6 min read

How to peak for a stonelifting tour

Sean Urquhart is back with another tremendous training template. Plus news and updates from the stonelifting world.

After last month's Summer Special, Autumn quickly fell upon the UK. It's getting much darker and cooler early in the evenings, but I've seen plenty of people still going out and lifting stones – so that's great to see.

This month's newsletter is a bit of a shorter read, but Sean Urquhart's new article and program published today are packed with plenty of reading material for you, so look forward to that.

Here's your list of this month's topics. Feel free to jump around to the ones that interest you most:

  • How to peak for a stonelifting tour
  • Strength Unknown Scotland
  • David "Tamotsu" Dunlap's power stone diaries
  • 2024 Dinnie Stones attempt dates released

How to peak for a stonelifting tour

Back in June, Sean Urquhart was part of the first stonelifting tour of Ireland along with David Keohan, other lifters, and guests.

A group of men stand around an Irish lifting stone.

After the success of Sean's previous articles & training template, he reached out to me to see if I'd be interested in publishing the plan he followed to prep for the tour.

Of course I was interested! And especially so, since Sean remarked that "this is likely my best stone lifting to date" despite the fact that most of the stones were as heavy or heavier than Iceland’s Fullsterkur stones.

Like before, Sean's info comes in two pieces – the article on liftingstones.org, and the downloadable 30-page ebook containing the full program and some extra detail we couldn't fit in the article.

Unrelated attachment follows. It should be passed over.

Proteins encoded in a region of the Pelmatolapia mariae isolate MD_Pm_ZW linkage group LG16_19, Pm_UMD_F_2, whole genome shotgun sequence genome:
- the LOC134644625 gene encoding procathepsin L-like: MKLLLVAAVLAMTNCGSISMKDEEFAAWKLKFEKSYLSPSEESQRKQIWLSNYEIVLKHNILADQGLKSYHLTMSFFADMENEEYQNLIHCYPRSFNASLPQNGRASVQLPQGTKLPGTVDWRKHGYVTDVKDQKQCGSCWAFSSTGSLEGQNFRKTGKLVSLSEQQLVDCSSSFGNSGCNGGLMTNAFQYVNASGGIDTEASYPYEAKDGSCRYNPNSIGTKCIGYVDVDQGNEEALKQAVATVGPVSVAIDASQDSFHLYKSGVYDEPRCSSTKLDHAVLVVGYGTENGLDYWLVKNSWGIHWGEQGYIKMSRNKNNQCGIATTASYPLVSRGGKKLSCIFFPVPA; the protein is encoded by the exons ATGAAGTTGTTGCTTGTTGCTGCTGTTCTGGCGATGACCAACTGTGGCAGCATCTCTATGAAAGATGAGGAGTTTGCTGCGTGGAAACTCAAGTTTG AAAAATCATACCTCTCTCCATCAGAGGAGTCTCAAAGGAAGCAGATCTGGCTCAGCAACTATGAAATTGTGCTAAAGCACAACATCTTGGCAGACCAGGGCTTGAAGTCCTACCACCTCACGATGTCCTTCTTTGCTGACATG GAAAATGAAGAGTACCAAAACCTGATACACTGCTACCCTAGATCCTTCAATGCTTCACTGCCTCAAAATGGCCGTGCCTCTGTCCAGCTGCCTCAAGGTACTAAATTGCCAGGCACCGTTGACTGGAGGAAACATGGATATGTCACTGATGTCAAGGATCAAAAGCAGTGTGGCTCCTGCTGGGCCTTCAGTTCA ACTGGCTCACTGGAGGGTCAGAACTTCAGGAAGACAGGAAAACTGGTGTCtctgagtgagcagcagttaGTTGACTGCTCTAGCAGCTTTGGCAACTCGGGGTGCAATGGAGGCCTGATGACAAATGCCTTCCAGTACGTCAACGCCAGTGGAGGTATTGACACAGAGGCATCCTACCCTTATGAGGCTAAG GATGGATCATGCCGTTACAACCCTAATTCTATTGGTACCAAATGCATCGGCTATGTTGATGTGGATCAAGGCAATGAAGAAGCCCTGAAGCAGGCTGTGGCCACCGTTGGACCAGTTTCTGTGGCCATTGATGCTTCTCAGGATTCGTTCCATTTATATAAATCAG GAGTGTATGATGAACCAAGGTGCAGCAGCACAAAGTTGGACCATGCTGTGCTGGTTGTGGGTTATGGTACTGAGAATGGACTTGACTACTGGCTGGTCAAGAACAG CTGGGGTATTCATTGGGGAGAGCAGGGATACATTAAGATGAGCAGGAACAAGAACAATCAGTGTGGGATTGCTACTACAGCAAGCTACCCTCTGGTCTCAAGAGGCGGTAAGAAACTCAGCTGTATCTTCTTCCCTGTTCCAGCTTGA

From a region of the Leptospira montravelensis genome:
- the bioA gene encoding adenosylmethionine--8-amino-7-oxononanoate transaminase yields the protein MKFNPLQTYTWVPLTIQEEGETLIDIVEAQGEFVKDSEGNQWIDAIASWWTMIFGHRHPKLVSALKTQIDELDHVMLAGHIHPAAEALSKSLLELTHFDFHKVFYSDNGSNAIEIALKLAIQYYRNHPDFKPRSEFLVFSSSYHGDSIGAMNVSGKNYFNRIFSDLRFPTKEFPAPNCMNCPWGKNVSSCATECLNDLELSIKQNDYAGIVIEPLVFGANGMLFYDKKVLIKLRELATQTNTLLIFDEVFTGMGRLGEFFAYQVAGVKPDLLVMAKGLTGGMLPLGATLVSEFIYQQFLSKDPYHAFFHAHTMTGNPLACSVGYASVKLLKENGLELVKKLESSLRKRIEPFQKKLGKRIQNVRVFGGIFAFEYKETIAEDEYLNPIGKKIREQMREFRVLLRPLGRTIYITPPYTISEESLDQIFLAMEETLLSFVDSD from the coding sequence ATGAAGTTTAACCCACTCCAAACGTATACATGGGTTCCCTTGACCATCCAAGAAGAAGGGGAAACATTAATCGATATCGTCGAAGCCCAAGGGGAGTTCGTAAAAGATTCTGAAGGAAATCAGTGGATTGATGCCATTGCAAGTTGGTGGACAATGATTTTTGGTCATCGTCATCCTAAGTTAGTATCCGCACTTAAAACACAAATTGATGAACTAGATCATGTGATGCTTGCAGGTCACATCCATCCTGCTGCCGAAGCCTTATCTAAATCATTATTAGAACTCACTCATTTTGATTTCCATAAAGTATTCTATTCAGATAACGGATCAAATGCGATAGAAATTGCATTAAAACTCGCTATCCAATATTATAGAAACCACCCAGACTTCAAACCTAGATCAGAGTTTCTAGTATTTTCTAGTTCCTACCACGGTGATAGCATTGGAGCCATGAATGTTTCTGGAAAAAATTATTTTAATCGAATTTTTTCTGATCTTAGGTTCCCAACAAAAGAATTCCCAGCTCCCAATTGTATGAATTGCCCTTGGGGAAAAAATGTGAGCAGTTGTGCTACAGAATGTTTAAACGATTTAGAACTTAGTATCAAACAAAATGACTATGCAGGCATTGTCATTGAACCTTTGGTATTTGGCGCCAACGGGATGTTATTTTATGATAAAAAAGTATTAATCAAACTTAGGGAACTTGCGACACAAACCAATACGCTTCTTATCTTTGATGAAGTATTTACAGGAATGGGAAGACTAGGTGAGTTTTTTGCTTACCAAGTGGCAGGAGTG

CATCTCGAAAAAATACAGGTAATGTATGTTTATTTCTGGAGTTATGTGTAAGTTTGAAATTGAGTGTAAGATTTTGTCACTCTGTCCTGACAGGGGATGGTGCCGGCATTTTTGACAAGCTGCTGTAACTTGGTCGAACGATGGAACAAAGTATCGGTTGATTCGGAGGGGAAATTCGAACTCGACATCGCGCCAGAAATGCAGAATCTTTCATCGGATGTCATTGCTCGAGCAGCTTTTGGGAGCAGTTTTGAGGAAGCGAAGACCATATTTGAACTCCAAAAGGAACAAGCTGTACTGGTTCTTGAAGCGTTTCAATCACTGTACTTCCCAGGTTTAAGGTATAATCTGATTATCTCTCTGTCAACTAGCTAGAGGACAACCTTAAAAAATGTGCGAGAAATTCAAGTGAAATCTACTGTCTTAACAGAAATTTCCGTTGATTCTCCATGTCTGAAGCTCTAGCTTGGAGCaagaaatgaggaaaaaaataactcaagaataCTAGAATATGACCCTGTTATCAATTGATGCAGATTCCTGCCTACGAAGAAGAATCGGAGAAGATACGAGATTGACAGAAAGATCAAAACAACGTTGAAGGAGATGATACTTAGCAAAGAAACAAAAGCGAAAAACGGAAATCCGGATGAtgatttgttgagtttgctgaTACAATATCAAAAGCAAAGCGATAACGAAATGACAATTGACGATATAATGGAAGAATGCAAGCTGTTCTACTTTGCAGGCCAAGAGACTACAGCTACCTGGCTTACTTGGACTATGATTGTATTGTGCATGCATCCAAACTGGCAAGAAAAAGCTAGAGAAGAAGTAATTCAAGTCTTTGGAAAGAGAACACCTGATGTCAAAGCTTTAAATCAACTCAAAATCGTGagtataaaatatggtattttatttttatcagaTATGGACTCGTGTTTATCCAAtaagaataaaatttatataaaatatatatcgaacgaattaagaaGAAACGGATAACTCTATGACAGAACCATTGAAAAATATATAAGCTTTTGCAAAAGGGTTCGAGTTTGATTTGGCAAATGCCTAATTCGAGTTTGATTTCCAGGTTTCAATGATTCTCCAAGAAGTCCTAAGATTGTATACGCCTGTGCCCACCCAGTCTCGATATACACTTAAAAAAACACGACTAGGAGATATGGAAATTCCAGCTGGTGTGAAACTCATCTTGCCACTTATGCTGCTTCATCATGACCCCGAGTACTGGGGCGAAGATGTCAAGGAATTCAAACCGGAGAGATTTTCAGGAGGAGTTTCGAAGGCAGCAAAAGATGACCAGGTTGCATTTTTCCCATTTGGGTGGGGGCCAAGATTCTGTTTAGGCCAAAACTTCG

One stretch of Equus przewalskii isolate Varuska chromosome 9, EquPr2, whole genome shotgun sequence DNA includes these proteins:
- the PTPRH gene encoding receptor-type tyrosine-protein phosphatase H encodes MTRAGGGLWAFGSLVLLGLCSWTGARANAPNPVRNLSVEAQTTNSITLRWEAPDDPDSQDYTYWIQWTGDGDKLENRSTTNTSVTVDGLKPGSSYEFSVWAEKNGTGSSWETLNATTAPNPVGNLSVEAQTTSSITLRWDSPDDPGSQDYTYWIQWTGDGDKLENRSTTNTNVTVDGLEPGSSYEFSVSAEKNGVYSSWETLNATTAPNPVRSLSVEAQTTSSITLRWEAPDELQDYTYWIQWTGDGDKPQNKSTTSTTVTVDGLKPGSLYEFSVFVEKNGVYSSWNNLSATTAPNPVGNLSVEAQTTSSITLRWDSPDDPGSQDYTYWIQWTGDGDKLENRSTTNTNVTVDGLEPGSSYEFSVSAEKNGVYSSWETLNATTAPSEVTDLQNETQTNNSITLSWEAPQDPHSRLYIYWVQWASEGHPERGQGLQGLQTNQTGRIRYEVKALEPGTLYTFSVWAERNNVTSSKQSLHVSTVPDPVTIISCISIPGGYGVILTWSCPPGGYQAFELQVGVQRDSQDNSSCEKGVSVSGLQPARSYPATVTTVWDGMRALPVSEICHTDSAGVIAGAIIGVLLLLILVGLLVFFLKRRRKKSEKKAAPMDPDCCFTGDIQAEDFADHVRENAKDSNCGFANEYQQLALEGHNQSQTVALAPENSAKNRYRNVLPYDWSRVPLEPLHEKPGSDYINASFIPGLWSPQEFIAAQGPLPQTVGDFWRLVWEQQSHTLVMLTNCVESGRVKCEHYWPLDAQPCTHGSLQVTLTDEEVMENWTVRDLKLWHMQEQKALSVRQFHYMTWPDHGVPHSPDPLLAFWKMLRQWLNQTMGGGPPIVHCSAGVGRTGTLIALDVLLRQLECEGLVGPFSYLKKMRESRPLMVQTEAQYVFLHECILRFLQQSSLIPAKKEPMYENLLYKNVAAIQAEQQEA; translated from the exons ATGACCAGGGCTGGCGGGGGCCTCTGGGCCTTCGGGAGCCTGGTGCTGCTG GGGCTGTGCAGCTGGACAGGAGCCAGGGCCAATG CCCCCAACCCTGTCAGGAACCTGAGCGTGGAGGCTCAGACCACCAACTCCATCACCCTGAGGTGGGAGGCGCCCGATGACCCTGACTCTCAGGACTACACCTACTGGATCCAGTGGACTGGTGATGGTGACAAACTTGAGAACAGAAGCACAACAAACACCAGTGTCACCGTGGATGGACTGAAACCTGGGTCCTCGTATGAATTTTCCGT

It took a little longer than I hoped for me to publish Sean's incredible work, but it's well worth the wait. Peaking for a stonelifting tour is now live for you to read and start training for your next tour!

Peaking for a stonelifting tour — liftingstones.org
How to peak your training and successfully demonstrate your strength for a stonelifting tour.

Strength Unknown Scotland

There's a pretty good chance that you've already seen Martins and Romark's latest Strength Unknown episode. But that's not going to stop me from including it here.

In a bit of a change of pace, the primary focus isn't solely on Martins – Romark is on his own journey to lift the Dinnie Stones at The Gathering in Potarch.

After making it to Scotland, the duo meet up with the legendary Brett Nicol, who accompanies them on a 3-stone tour of some of Scotland's most popular stones (the Ardvorlich, Fianna, and Menzies stones) along with an impressive group of stonelifters. The caliber of lifting is incredible with some impressive milestone lifts!

A strongman holds the lifting stone of the Fianna above his head.

In the second half of the episode the focus shifts back to Romark and The Gathering.

Martins takes on the mantle of "World's Strongest Camera Man" to showcase the day, including both the men's and women's competitions, Big Loz's monumental carry, and of course Romark's attempts at the Dinnie Stones.

Romark Weiss lifts the Dinnie Stones.

As always, the pair are entertaining, and production quality is top tier. You can watch Strength Unknown: Scotland on YouTube.